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Ocean's Thirteen
Director: Steven Soderbergh
Screenplay: Brian Koppelman & David Levien (based on characters created by George Clayton Johnson & Jack Golden Russell)
Stars: George Clooney (Danny Ocean), Brad Pitt (Rusty Ryan), Matt Damon (Linus Caldwell), Andy Garcia (Terry Benedict), Don Cheadle (Basher Tarr), Bernie Mac (Frank Catton), Ellen Barkin (Abigail Sponder), Al Pacino (Willy Bank), Casey Affleck (Virgil Malloy), Scott Caan (Turk Malloy), Eddie Jemison (Livingston Dell), Shaobo Qin (Yen), Carl Reiner (Saul Bloom), Elliott Gould (Reuben Tishkoff), David Paymer (The V.U.P.)
MPAA Rating: PG-13
Year of Release: 2007
Country: U.S.
Ocean's Thirteen
Ocean's Thirteen If one were superstitious enough, one might imagine that there is some danger involved in having the word “Thirteen” in the title of a movie about conning a Las Vegas casino out of millions of dollars. However, in the case of Ocean's Thirteen, the dreaded unlucky number turns out to be a far better digit than “Twelve.” In fact, it's just about good enough to make us forget how unfortunate Steven Soderbergh's follow-up to his 2001 crime-comedy Ocean's Eleven really was. Let's call it a case of wiping the slate clean.

The script, which was concocted by screenwriting partners Brian Koppelman and David Levien (who are now hereby absolved for writing the lame 2004 remake of Walking Tall), gets back to basics, supplying us with a villain, a revenge scenario, and an “impossible” heist that requires a ridiculous amount of planning, execution, and insight into human behavior. The film jumps right into the plot, assuming the audience is already familiar with the film's motley gang of well-dressed criminals. The event that brings the boys back together again is Reuben Tishkoff (Elliott Gould), the lovably high-strung Las Vegas impresario, having a heart attack after he is royally screwed in a mega-million-dollar hotel/casino deal by Willy Bank (Al Pacino), a sleazy, high-rolling developer who makes Terry Benedict (Andy Garcia) look like Mother Teresa (Benedict is back in this one, as well, and he's still slimy as ever).

As soon as partners Danny Ocean (George Clooney) and Rusty Ryan (Brad Pitt) hear about this, they set off to Las Vegas to regroup the gang and exact revenge on Banks, which involves constructing an elaborate plan to bilk his newly opened gaming palace out of all its profits on its grand opening night (which requires that they find a way to beat a supercomputer security system that can check the pupil dilation of winners to determine if they're cheating), ensure that the hotel doesn't win a coveted Five-Diamond Hotel Award, and also rip off Banks' personal stash of diamonds. Thus, the plan is actually several separate plans, which gives all the major players important roles.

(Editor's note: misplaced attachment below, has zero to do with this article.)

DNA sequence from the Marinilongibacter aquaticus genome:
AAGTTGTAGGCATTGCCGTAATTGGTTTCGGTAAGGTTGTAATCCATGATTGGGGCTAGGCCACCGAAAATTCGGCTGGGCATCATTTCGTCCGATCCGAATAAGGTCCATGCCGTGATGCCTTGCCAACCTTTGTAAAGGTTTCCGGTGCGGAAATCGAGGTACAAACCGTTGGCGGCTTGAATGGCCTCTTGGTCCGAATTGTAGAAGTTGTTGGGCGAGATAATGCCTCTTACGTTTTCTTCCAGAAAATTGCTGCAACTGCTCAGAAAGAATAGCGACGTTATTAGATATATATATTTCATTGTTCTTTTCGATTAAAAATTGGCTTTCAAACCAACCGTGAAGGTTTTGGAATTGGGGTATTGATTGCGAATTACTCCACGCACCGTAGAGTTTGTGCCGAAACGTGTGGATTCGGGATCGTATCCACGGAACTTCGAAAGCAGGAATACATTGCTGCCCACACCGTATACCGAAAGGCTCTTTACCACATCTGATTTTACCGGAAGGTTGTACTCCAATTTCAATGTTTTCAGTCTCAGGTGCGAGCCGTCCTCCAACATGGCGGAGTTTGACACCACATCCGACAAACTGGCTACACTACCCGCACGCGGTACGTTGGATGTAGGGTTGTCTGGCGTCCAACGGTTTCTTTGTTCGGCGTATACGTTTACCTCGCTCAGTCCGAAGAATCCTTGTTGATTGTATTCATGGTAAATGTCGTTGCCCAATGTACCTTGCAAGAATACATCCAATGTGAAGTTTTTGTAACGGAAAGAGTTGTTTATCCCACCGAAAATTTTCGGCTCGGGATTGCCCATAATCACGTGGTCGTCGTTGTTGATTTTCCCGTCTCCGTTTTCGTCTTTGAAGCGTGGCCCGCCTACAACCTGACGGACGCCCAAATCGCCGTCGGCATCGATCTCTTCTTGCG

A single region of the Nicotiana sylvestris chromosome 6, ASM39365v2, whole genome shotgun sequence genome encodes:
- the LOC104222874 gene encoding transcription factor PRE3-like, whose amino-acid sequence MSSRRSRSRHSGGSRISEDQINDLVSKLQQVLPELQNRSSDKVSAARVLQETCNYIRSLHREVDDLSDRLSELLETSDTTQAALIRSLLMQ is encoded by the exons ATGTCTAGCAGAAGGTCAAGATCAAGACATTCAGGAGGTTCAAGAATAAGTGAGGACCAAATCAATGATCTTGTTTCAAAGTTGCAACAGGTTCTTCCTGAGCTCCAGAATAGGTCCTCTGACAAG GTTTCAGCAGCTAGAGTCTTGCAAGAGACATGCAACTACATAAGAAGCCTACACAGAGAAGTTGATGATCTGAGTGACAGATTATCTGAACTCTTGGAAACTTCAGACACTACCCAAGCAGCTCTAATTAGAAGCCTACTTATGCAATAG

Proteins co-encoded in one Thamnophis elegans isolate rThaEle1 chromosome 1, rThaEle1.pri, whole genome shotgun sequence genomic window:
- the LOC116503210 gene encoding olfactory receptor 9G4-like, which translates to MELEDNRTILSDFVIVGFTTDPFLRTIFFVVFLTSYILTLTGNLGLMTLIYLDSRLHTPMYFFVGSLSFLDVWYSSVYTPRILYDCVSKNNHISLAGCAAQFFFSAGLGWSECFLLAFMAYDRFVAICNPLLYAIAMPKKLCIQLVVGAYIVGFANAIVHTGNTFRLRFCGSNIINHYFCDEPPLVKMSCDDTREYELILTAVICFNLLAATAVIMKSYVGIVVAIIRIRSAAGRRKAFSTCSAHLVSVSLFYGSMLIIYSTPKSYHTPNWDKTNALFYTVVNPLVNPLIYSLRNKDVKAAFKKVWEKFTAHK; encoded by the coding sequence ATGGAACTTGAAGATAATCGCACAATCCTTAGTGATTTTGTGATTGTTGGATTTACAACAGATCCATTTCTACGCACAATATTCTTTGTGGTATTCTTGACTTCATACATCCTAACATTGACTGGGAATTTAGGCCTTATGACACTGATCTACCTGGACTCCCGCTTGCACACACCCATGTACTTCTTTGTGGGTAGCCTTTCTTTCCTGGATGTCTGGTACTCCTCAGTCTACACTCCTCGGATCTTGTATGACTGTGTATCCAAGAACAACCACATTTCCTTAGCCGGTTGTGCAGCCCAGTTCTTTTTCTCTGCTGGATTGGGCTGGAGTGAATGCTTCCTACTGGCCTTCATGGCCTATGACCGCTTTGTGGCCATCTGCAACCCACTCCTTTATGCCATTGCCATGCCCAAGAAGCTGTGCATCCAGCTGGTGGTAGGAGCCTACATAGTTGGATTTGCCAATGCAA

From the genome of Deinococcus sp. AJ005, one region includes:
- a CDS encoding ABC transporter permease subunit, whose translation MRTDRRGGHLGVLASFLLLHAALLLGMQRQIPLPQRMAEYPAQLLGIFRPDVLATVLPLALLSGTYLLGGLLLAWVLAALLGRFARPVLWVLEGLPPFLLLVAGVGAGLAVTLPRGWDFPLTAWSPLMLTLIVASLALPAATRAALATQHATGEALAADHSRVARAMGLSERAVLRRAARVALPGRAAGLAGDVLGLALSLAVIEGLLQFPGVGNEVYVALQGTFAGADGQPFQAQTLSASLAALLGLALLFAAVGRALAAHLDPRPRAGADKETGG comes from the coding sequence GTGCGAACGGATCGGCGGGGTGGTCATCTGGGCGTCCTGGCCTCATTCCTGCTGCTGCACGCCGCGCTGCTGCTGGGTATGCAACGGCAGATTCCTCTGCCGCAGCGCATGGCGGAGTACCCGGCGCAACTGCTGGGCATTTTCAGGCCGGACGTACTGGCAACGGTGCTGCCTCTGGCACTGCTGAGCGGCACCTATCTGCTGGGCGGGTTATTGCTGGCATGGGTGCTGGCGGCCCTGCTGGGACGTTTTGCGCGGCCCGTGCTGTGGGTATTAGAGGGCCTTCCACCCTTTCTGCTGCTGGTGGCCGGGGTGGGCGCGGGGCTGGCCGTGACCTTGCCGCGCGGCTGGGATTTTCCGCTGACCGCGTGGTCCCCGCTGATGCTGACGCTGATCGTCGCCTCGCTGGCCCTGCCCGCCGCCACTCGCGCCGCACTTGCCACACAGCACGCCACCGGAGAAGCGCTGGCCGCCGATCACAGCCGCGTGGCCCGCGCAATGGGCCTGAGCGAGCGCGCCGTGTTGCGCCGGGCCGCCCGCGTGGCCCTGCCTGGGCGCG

Matt Damon's Linus Caldwell, who seems to have grown his brain back after playing the mimbo in Ocean's Twelve, gets to don a fake nose and woo Abigail Sponder (Ellen Barkin), Banks' righthand woman. Don Cheadle's explosives expert Basher Tarr gets to dig underground beneath the casino with a giant drill to simulate an earthquake (don't ask), while Eddie Jemison's Livingston Dell battles to perfect a rigged card shuffler and Bernie Mac's Frank Catton gets on the floor of Banks' casino as a dealer. Virgil and Turk Malloy (Casey Affleck and Scott Caan) get several odd jobs, including infiltrating the Mexican manufacturing plant where Banks' dice are made in order to load them, although that plan is temporarily waylaid by a strike they incite. And, the old con artist Saul Bloom (Carl Reiner) gets to don his best British accent as he impersonates a hotel inspector while the actual inspector (David Paymer) is given the cold shoulder and much, much worse.

Returning director Steven Soderbergh, following his experimental video feature Bubble (2005) and failed Third Man homage The Good German (2006), seems to take more of a backseat this time around. He still infuses the film with several healthy dashes of retro-style, including fast zooms, wipes, and split screens (so many at one point that you could watch the film half a dozen times and still not catch everything that's happening simultaneously). Soderbergh knows he has Hollywood's male dream cast at his disposal, but interestingly enough, his twin Sexiest Men Alive, Clooney and Pitt, take more of a backseat, as well. It isn't until the heist is at its peak that you realize that Danny and Rusty aren't even playing major roles in the con, and they are frequently absent from the screen for lengthy periods. This might be a problem if the other actors weren't so good, but watching Reiner doing his British schtick, Affleck and Caan deepening their testy bond, and Damon playing the would-be Don Juan is enough to keep the film buoyant and lively. Plus, Pacino, decked out in gaudy suits, a fake-bake tan, and an atrocious highlighted coiffure, brings such slick gravitas to his role as Willy Banks that he could keep the movie running on his own.

It also helps that, unlike the first two films, Ocean's Thirteen doesn't try to cram in any unnecessary romantic entanglements. In fact, the absence of Julia Roberts as Danny's wife and Catherine Zeta-Jones as Rusty's paramour is humorously explained and dismissed in the opening moments, suggesting that, this time around, it's strictly one for the boys.

Overall Rating: (3)

Thoughts? E-mail James Kendrick

All images copyright ©2007 Warner Bros.


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